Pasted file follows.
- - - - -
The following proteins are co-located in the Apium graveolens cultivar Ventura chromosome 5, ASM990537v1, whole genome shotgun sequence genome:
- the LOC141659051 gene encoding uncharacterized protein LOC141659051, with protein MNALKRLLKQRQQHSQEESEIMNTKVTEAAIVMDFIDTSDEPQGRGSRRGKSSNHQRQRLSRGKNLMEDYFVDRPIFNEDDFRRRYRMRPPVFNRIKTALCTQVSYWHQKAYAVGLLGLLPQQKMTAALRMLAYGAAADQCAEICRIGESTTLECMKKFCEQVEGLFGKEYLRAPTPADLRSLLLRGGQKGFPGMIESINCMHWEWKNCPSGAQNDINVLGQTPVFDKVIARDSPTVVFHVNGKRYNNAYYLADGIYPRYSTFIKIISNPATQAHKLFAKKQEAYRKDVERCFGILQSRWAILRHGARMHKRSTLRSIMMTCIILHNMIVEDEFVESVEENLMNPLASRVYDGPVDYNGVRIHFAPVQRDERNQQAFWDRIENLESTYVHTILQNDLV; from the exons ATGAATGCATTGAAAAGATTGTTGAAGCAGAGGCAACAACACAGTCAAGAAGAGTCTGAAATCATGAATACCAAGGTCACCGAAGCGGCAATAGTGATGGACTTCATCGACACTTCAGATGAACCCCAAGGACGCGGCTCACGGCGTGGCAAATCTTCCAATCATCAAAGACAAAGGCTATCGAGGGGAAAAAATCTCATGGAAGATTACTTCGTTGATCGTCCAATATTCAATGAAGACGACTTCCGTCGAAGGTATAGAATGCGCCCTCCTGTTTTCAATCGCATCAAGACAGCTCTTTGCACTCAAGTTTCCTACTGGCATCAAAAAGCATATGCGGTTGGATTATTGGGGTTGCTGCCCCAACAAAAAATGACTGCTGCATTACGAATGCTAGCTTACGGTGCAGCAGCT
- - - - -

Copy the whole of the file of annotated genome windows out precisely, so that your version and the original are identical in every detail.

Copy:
The following proteins are co-located in the Apium graveolens cultivar Ventura chromosome 5, ASM990537v1, whole genome shotgun sequence genome:
- the LOC141659051 gene encoding uncharacterized protein LOC141659051, with protein MNALKRLLKQRQQHSQEESEIMNTKVTEAAIVMDFIDTSDEPQGRGSRRGKSSNHQRQRLSRGKNLMEDYFVDRPIFNEDDFRRRYRMRPPVFNRIKTALCTQVSYWHQKAYAVGLLGLLPQQKMTAALRMLAYGAAADQCAEICRIGESTTLECMKKFCEQVEGLFGKEYLRAPTPADLRSLLLRGGQKGFPGMIESINCMHWEWKNCPSGAQNDINVLGQTPVFDKVIARDSPTVVFHVNGKRYNNAYYLADGIYPRYSTFIKIISNPATQAHKLFAKKQEAYRKDVERCFGILQSRWAILRHGARMHKRSTLRSIMMTCIILHNMIVEDEFVESVEENLMNPLASRVYDGPVDYNGVRIHFAPVQRDERNQQAFWDRIENLESTYVHTILQNDLV; from the exons ATGAATGCATTGAAAAGATTGTTGAAGCAGAGGCAACAACACAGTCAAGAAGAGTCTGAAATCATGAATACCAAGGTCACCGAAGCGGCAATAGTGATGGACTTCATCGACACTTCAGATGAACCCCAAGGACGCGGCTCACGGCGTGGCAAATCTTCCAATCATCAAAGACAAAGGCTATCGAGGGGAAAAAATCTCATGGAAGATTACTTCGTTGATCGTCCAATATTCAATGAAGACGACTTCCGTCGAAGGTATAGAATGCGCCCTCCTGTTTTCAATCGCATCAAGACAGCTCTTTGCACTCAAGTTTCCTACTGGCATCAAAAAGCATATGCGGTTGGATTATTGGGGTTGCTGCCCCAACAAAAAATGACTGCTGCATTACGAATGCTAGCTTACGGTGCAGCAGCT